His mistress' voice: Language and desire in Benjamin Constant's "Adolphe"
De Ville, Chris Moore
Doctor of Philosophy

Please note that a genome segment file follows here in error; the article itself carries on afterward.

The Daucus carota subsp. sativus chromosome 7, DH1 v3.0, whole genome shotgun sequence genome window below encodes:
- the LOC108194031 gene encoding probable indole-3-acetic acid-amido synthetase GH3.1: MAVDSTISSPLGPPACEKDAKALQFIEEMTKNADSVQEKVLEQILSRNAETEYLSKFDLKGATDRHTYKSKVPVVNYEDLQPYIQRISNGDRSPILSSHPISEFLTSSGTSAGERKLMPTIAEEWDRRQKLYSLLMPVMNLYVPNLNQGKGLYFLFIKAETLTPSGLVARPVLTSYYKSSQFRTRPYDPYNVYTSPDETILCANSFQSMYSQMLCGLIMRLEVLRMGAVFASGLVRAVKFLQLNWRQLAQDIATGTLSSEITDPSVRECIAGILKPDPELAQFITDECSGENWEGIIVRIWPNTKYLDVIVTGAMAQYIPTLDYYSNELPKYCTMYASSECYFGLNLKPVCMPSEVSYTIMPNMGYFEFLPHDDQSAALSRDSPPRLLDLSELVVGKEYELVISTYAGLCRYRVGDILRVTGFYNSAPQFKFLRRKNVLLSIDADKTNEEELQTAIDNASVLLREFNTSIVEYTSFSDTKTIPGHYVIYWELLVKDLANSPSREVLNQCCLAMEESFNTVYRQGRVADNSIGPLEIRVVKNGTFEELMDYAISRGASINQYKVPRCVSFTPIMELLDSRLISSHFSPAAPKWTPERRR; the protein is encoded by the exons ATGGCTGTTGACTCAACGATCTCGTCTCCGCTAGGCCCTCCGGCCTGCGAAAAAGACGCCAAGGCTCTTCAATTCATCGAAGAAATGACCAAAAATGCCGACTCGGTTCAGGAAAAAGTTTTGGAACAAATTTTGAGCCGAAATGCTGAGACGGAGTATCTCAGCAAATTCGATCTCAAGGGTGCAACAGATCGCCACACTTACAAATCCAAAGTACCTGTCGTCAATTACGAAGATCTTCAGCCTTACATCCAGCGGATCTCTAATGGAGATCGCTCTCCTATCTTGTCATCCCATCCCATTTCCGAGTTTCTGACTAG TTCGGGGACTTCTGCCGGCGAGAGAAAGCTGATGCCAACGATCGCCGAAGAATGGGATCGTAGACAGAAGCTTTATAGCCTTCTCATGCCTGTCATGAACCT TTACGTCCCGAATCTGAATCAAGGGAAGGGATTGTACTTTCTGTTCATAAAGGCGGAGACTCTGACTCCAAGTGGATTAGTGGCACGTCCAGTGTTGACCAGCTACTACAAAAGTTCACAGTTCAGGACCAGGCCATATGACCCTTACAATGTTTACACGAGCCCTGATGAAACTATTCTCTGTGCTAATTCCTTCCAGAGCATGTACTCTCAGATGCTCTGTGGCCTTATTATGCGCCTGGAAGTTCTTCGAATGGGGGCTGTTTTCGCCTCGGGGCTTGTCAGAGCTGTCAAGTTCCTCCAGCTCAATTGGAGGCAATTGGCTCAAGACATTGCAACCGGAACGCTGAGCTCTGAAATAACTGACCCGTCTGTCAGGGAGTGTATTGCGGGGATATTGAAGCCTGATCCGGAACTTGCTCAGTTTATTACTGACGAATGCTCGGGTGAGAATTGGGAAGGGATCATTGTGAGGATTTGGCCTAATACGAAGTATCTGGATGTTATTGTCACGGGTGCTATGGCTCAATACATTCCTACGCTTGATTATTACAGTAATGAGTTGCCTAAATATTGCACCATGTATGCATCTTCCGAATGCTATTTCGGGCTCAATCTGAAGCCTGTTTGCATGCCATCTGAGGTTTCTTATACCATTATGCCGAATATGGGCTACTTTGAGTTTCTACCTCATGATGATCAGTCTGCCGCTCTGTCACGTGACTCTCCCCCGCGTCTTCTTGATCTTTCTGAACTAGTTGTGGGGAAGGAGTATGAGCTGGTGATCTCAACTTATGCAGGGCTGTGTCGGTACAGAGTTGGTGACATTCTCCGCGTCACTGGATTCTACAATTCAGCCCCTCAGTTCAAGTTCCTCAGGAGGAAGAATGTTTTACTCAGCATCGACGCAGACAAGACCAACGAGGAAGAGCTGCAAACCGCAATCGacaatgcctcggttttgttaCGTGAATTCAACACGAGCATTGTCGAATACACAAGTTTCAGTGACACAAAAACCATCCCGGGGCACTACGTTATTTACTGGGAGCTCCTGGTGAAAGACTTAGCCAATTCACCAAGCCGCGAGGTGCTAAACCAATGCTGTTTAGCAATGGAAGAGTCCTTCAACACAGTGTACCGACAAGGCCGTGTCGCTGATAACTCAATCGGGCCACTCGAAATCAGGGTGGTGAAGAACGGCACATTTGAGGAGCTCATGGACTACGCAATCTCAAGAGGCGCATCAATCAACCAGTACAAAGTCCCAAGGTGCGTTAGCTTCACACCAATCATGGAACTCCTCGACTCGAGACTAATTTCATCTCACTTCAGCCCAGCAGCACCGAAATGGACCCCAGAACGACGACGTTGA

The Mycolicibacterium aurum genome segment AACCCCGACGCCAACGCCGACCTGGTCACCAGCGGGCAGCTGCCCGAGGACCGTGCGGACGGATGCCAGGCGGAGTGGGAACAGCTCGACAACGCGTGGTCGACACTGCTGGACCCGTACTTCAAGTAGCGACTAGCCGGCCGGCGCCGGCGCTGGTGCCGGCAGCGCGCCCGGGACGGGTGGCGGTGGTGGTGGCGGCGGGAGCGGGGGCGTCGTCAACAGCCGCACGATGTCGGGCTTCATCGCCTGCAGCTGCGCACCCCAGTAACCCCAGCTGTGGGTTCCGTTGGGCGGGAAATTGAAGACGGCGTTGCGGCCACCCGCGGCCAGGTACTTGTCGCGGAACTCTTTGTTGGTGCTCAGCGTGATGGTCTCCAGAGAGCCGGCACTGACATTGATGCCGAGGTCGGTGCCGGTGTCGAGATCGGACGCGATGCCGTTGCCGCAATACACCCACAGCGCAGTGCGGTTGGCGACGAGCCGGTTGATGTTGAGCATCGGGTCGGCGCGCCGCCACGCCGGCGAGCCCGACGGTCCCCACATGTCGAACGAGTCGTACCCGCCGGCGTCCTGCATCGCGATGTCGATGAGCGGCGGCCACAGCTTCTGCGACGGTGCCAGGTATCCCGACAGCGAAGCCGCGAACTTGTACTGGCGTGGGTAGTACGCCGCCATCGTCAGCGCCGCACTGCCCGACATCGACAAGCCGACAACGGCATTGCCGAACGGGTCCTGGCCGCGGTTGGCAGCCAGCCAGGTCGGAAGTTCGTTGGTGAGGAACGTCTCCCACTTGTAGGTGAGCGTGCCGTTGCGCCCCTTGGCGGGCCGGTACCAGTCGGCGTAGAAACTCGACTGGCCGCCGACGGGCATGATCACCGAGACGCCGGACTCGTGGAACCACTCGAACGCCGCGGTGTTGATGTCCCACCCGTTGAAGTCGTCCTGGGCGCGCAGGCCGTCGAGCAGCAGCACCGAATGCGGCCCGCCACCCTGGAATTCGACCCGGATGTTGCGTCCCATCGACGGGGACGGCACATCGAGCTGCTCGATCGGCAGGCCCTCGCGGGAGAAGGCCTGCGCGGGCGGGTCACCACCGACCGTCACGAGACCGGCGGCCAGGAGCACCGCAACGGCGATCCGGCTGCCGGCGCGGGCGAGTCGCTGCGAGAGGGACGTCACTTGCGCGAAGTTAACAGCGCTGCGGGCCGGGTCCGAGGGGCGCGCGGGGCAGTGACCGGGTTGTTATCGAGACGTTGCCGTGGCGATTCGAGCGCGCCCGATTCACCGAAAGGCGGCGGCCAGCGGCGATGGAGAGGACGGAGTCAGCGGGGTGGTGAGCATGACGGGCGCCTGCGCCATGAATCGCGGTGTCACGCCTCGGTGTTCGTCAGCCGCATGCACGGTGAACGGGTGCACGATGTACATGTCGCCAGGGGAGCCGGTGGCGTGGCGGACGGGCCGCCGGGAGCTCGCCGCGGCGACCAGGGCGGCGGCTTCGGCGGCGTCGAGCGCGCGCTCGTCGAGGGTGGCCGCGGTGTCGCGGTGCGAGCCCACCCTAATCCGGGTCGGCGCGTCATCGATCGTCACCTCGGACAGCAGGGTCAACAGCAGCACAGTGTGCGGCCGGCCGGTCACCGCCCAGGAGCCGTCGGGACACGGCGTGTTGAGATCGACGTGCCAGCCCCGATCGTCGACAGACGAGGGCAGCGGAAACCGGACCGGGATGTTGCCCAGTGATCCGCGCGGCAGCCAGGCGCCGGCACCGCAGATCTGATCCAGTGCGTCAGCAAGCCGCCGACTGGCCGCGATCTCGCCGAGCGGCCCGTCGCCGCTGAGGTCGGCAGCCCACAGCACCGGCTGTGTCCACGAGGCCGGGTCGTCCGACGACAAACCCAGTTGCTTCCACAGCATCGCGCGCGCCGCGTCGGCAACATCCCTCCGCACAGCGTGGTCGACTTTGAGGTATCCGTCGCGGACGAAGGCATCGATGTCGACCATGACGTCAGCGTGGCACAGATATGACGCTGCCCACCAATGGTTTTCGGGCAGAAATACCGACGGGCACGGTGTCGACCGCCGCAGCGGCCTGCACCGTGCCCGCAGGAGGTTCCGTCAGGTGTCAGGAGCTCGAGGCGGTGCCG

Benjamin Constant's Adolphe chronicles the unhappy love affair between the title character and his mistress, Ell enore. The aspect of the liaison which receives most of the narrator's attention is the conversations and letters, between him and his lover. These communicative exchanges constitute the most important feature of the novel because they betray the narrator's overwhelming concern with language. Although recent criticism has begun to examine this facet of the work it has not articulated a theme which completely integrates the question of language with Adolphe and Ell enore's actions. Adolphe presents a theme of linguistic domination and the conflict between two individuals involved in an effort to gain communicative mastery. The protagonist aspires to attain such control and his relationship with Ell enore represents to him the means to achieve his desire. He experiences a mediated desire, as described by Ren e Girard. Adolphe's inability to terminate the affair, his insincere communication, and the stormy conflicts between the lovers all result from the influence of this triangular desire. In fighting their linguistic battle Adolphe and Ell enore use as their weapons different forms of abnormal communication. Ell enore's frequent silences cause Adolphe to make impetuous declarations of love, while Adolphe's complicated substitution of words of friendship for words of love and vague language for specific gives Ell enore a constantly shifting message. The communication psychology of Paul Watzlawick explains the processes involved in this distortion of language and the effects on those who engage in it. Together the theories of Girard and Watzlawick give a new reading of Adolphe. The protagonist's inability to end his affair, the lovers' conflict, and the tragic outcome no longer puzzle the reader. All of these apparent mysteries find explanation when analyzed in the context of the theme of linguistic conflict and domination.